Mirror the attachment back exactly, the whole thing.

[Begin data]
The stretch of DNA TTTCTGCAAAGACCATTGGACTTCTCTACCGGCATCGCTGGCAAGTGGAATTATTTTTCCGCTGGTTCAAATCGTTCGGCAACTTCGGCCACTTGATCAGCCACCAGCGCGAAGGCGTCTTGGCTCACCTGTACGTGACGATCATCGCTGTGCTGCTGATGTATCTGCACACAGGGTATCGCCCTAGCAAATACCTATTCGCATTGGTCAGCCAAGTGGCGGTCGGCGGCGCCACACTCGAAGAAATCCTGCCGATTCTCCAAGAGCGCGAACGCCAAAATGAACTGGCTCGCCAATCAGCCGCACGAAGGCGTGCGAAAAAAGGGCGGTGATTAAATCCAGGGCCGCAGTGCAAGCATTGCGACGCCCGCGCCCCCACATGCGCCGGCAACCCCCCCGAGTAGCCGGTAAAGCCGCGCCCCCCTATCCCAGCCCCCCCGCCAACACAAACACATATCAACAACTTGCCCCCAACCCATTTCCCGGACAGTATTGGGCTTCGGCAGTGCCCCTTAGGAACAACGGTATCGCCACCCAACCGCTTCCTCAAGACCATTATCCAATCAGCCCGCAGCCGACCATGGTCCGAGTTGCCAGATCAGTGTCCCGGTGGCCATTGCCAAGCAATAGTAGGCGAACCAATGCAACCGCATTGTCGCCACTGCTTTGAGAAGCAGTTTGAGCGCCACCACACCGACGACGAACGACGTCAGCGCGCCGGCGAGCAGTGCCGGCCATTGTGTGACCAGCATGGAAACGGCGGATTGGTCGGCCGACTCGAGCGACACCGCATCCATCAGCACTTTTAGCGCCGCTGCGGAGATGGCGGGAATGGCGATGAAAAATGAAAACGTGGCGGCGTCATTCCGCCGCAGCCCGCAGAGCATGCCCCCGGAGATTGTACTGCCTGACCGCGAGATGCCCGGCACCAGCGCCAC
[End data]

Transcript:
The stretch of DNA TTTCTGCAAAGACCATTGGACTTCTCTACCGGCATCGCTGGCAAGTGGAATTATTTTTCCGCTGGTTCAAATCGTTCGGCAACTTCGGCCACTTGATCAGCCACCAGCGCGAAGGCGTCTTGGCTCACCTGTACGTGACGATCATCGCTGTGCTGCTGATGTATCTGCACACAGGGTATCGCCCTAGCAAATACCTATTCGCATTGGTCAGCCAAGTGGCGGTCGGCGGCGCCACACTCGAAGAAATCCTGCCGATTCTCCAAGAGCGCGAACGCCAAAATGAACTGGCTCGCCAATCAGCCGCACGAAGGCGTGCGAAAAAAGGGCGGTGATTAAATCCAGGGCCGCAGTGCAAGCATTGCGACGCCCGCGCCCCCACATGCGCCGGCAACCCCCCCGAGTAGCCGGTAAAGCCGCGCCCCCCTATCCCAGCCCCCCCGCCAACACAAACACATATCAACAACTTGCCCCCAACCCATTTCCCGGACAGTATTGGGCTTCGGCAGTGCCCCTTAGGAACAACGGTATCGCCACCCAACCGCTTCCTCAAGACCATTATCCAATCAGCCCGCAGCCGACCATGGTCCGAGTTGCCAGATCAGTGTCCCGGTGGCCATTGCCAAGCAATAGTAGGCGAACCAATGCAACCGCATTGTCGCCACTGCTTTGAGAAGCAGTTTGAGCGCCACCACACCGACGACGAACGACGTCAGCGCGCCGGCGAGCAGTGCCGGCCATTGTGTGACCAGCATGGAAACGGCGGATTGGTCGGCCGACTCGAGCGACACCGCATCCATCAGCACTTTTAGCGCCGCTGCGGAGATGGCGGGAATGGCGATGAAAAATGAAAACGTGGCGGCGTCATTCCGCCGCAGCCCGCAGAGCATGCCCCCGGAGATTGTACTGCCTGACCGCGAGATGCCCGGCACCAGCGCCAC